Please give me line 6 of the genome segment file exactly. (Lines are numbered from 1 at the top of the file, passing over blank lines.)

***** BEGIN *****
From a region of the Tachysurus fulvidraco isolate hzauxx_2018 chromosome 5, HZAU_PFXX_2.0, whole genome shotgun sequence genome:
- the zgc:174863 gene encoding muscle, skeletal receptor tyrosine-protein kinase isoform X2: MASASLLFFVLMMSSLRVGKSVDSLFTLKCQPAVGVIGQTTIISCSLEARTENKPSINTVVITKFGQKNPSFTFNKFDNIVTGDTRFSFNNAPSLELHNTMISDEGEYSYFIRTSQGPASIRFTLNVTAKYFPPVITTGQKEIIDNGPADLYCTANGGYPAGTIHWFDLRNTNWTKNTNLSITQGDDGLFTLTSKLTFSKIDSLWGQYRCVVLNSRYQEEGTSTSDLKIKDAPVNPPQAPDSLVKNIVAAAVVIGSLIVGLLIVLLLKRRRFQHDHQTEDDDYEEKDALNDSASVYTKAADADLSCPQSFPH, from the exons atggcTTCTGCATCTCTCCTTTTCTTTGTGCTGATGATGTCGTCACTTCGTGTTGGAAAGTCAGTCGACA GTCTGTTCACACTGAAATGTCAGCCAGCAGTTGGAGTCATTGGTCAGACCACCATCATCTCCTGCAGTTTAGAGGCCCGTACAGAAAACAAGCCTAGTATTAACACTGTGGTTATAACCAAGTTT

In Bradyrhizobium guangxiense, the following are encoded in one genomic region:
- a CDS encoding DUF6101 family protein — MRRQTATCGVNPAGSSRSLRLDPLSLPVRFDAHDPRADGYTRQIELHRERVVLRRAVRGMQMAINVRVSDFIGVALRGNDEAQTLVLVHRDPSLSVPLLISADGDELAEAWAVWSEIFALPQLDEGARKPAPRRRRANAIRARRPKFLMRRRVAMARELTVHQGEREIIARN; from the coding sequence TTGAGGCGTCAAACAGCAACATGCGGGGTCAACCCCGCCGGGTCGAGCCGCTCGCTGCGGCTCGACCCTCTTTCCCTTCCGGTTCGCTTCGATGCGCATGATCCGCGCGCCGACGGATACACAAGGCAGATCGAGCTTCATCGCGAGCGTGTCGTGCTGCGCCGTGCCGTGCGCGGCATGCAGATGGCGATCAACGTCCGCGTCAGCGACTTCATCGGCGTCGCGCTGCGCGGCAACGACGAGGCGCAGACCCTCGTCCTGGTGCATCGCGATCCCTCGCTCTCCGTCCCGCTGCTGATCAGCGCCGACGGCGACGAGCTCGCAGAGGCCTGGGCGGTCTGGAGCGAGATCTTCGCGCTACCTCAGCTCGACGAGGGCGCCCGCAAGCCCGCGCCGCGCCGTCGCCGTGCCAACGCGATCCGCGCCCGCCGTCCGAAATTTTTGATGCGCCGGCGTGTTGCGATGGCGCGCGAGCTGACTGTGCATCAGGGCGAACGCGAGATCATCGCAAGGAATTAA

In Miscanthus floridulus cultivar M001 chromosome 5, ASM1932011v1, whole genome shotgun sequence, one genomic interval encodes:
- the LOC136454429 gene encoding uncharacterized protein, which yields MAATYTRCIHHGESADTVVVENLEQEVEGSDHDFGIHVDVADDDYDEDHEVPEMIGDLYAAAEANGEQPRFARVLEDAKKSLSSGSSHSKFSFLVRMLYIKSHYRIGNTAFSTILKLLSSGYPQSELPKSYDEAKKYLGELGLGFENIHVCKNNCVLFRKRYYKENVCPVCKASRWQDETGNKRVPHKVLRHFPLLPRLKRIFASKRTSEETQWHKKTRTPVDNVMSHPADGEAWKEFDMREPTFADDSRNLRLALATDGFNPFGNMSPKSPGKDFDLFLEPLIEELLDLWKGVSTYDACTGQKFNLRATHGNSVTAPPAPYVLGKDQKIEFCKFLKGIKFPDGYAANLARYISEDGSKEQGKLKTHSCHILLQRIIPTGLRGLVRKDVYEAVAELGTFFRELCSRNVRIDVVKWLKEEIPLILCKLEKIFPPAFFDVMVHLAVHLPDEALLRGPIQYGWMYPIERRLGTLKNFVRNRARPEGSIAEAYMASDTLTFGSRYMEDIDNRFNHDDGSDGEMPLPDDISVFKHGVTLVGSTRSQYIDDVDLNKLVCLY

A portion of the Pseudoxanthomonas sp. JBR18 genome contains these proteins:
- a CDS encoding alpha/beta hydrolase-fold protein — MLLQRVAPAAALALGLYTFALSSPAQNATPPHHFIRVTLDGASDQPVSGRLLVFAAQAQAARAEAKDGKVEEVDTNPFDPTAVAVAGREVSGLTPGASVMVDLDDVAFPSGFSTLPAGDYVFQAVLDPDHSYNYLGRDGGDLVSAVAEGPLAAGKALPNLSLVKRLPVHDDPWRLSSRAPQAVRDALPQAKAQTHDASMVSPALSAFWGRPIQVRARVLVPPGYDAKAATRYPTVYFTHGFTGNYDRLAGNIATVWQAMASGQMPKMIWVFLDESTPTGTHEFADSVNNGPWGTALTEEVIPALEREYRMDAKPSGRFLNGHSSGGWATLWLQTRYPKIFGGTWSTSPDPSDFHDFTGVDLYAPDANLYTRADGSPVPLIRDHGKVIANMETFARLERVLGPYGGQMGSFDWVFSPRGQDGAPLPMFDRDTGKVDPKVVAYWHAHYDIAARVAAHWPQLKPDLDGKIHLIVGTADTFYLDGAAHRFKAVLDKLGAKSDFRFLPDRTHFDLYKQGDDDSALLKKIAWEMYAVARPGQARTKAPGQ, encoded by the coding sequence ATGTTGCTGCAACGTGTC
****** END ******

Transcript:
- the LOC136454429 gene encoding uncharacterized protein, which yields MAATYTRCIHHGESADTVVVENLEQEVEGSDHDFGIHVDVADDDYDEDHEVPEMIGDLYAAAEANGEQPRFARVLEDAKKSLSSGSSHSKFSFLVRMLYIKSHYRIGNTAFSTILKLLSSGYPQSELPKSYDEAKKYLGELGLGFENIHVCKNNCVLFRKRYYKENVCPVCKASRWQDETGNKRVPHKVLRHFPLLPRLKRIFASKRTSEETQWHKKTRTPVDNVMSHPADGEAWKEFDMREPTFADDSRNLRLALATDGFNPFGNMSPKSPGKDFDLFLEPLIEELLDLWKGVSTYDACTGQKFNLRATHGNSVTAPPAPYVLGKDQKIEFCKFLKGIKFPDGYAANLARYISEDGSKEQGKLKTHSCHILLQRIIPTGLRGLVRKDVYEAVAELGTFFRELCSRNVRIDVVKWLKEEIPLILCKLEKIFPPAFFDVMVHLAVHLPDEALLRGPIQYGWMYPIERRLGTLKNFVRNRARPEGSIAEAYMASDTLTFGSRYMEDIDNRFNHDDGSDGEMPLPDDISVFKHGVTLVGSTRSQYIDDVDLNKLVCLY